A brief scan of the news reaffirms that cyberattacks targeting critical infrastructure organizations are on the rise.

Daily headlines highlight the latest ransomware attacks, data breaches and new phishing techniques, bringing to light an epidemic that has resulted in financial, operational and reputational damage for businesses, governments and the general public alike.

Today, cyberattacks put a lot more than just our personal data at risk – threat actors have increased the regularity at which they target the infrastructure that supports mission critical systems, such as power grids, water utilities, healthcare systems, nuclear facilities and emergency services.

A report from the Ponemon Institute revealed a steady rise in cyberattacks against critical infrastructure, stating that “Nation-state attacks are especially concerning in the [original technology] sector because they’re typically conducted by well-funded, highly capable cyber criminals and are aimed at critical infrastructure.”

These critical infrastructure sectors – of which there are 16 – ultimately impact how our daily lives function and when attacked could have lasting global effects.

Just last month E&E News reported on the first cyberattack on the U.S. power grid as identified by the North American Electric Reliability Corp (NERC). While nation state reconnaissance has occurred for years, this attack is unique in that it is the first to facilitate “minor impact.” In contrast, other critical infrastructure sectors like healthcare and financial services have suffered the consequences of cyberattacks for over a decade, as personally identifiable information regularly sought can rake in millions on the Dark Web in addition to the many benefits associated with intellectual property theft.

Critical infrastructure cybersecurity training today

As mentioned, cybersecurity is not unknown to critical infrastructure sectors. In response to the integration of information technology systems with operational technology systems and the emergence of the industrial internet of things, an increased focus on risk mitigation and industry and federal regulatory compliance emerged. At the same time, a new challenge came to light - there simply aren’t enough cybersecurity workers to fill the number of open jobs.

To limit risk, most critical infrastructure organizations provide some level of security awareness training company-wide, but it’s often limited to very basic information, such as how to identify and report a phishing email. Advanced training is not typically given to ordinary workers, and many critical infrastructure stakeholders are never properly briefed on how to handle suspected cyber threats.

This is a serious problem in today’s connected world where vulnerabilities and cyberattacks can come from anywhere at any time including a remote worker, a contractor, a device or even technology that appears on its surface to be begin, like a smart thermostat.

To put it into perspective, most of today’s CI organizations remotely monitor the status and location of trains, buses and trucks; they can adjust the flow of crude oil and natural gas through pipelines remotely; water and electricity consumption can be monitored and changed from a centralized location and medical devices can be monitored from half a world away. These conveniences cut costs, increase efficiency and overall make our lives easier – but as the number of interconnected systems continues to rise, so does the attack surface. As a result, more employees across a CI ecosystem are a threat, whether they know it or not.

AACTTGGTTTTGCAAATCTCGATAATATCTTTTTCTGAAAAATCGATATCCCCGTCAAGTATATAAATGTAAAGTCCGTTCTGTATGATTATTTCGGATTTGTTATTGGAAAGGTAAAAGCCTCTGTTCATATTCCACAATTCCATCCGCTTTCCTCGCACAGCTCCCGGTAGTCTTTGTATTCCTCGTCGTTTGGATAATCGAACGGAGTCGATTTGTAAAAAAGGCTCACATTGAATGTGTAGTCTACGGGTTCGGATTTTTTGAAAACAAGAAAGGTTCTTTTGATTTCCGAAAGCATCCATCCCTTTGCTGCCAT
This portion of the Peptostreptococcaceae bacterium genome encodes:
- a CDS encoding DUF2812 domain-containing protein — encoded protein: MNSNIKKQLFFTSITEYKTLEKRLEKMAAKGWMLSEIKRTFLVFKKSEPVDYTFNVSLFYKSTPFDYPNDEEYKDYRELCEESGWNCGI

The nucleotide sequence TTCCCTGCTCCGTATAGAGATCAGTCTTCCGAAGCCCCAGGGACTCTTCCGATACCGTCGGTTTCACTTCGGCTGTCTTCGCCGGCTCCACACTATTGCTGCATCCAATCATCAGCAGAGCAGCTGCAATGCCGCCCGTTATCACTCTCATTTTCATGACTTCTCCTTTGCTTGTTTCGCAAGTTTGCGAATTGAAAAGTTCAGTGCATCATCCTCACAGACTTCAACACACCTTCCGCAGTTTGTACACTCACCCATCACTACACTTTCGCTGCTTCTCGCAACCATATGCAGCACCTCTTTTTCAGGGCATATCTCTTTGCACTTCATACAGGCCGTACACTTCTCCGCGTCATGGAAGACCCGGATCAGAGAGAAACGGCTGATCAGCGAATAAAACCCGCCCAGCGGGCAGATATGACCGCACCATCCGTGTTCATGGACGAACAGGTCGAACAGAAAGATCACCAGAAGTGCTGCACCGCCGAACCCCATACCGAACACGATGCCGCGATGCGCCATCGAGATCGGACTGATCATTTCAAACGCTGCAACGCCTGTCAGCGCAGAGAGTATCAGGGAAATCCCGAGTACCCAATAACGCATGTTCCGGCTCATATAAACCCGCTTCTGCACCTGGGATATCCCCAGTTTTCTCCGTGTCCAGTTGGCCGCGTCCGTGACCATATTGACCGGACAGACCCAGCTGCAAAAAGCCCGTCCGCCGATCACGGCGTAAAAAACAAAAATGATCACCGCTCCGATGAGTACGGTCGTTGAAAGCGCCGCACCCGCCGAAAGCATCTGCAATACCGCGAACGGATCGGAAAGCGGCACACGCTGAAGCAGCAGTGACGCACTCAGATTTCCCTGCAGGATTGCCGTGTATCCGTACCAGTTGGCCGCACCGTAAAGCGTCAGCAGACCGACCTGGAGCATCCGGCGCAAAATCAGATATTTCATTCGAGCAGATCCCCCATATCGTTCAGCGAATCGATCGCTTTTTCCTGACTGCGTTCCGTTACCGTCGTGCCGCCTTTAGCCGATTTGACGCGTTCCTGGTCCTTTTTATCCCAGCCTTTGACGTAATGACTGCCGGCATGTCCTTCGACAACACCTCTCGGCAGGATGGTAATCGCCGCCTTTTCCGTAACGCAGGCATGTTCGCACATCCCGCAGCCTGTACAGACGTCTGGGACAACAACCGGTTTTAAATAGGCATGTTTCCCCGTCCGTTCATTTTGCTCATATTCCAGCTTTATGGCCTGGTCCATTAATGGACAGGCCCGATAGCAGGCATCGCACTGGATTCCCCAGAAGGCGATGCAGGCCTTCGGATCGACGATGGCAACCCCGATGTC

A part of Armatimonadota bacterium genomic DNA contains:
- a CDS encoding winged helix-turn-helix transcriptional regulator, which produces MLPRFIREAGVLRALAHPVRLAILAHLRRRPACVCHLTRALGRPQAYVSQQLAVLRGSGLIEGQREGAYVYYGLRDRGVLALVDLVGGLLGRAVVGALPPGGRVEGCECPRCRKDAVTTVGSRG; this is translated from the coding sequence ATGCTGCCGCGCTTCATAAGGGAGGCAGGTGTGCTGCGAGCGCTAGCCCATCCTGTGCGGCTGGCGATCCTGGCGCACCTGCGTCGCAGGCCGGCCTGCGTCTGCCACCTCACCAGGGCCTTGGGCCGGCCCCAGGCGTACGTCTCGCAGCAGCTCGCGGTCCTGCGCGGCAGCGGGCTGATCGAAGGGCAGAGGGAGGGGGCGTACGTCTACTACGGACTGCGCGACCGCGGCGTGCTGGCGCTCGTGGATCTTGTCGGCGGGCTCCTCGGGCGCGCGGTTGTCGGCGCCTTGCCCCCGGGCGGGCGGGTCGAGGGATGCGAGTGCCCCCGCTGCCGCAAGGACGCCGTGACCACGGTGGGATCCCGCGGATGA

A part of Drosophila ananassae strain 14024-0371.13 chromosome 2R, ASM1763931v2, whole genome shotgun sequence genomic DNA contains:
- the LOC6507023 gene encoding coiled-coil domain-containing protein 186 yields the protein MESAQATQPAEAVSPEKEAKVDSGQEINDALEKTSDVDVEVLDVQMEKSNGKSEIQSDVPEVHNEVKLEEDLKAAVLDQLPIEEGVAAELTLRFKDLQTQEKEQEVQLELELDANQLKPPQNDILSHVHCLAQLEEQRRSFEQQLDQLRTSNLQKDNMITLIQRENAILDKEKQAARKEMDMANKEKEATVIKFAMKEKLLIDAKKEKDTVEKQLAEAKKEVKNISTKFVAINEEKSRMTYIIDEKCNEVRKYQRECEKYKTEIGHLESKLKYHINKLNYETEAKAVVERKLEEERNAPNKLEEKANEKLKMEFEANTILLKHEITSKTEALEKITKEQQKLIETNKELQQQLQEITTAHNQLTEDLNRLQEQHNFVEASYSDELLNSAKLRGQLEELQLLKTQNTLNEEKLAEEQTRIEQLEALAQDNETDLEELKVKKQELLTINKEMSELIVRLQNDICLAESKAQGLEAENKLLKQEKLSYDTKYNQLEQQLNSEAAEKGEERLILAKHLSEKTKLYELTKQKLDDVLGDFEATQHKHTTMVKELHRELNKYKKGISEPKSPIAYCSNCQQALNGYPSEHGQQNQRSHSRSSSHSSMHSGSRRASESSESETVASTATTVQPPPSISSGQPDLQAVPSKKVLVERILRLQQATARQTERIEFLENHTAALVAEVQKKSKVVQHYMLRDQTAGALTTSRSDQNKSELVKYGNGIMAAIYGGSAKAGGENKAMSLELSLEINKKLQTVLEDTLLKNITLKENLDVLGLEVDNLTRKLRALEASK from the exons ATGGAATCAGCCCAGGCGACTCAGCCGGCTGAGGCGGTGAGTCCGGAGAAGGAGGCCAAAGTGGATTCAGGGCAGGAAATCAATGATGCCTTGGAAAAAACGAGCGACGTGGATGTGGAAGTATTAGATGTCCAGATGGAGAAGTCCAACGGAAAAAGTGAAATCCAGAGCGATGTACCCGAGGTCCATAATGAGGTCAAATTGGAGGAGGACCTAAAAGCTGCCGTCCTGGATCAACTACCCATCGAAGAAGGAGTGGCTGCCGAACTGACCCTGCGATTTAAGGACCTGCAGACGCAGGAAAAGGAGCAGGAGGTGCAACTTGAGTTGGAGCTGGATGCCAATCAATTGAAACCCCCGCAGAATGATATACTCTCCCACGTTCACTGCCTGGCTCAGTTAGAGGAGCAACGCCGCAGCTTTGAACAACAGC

Training needs to go beyond phishing

Critical infrastructure organizations can no longer go through the motions of cybersecurity awareness training thinking their technology and security teams are enough to maintain control. Instead, all employees must begin to understand that any interaction with technology can play a role in a cyberattack. This represents a change to both culture and strategy - which is never easy to deploy despite its necessity.

Ultimately, CI organizations must begin to teach every employee and stakeholder that every person – no matter their role – plays an important part in protecting mission critical infrastructure. And not just with scare tactics, but with the knowledge and understanding of how cyberattacks operate and how to handle them.

Leaders should consider some of the following steps:

  • Prioritize practical, hands-on CIP cybersecurity workforce training rather than just relying on theories and concepts that are difficult to visualize.
  • Set up the right incentives, performance management, training, processes, procedures and other systems to ingrain the mindset and cultural changes needed.
  • Train OT professionals in technologies and processes that are valuable to making CI stronger and more resilient. 
  • Lead by example – have all managers and leaders in CI take in-depth CIP cybersecurity training courses to become knowledgeable in cybersecurity for CI and to understand how to communicate that information to everyone involved. 

Protecting critical infrastructure against cyberattacks is a two-part problem. We must put in place better protections, more advanced security protocols and better incident response plans, but that starts with better cybersecurity knowledge across the entire CI workforce. Ultimately, we need to change the way everyone in the CI ecosystem thinks about cybersecurity. The success of critical infrastructure protection relies on the steps taken by the workforce to mitigate risks – and that starts with the knowledge and understanding of the nuances that make up CIP cybersecurity. In today’s world, you cannot afford to not train every CIP stakeholder in cybersecurity.

Dan Lanir is vice president of customer success at OPSWAT, a San Francisco based software company.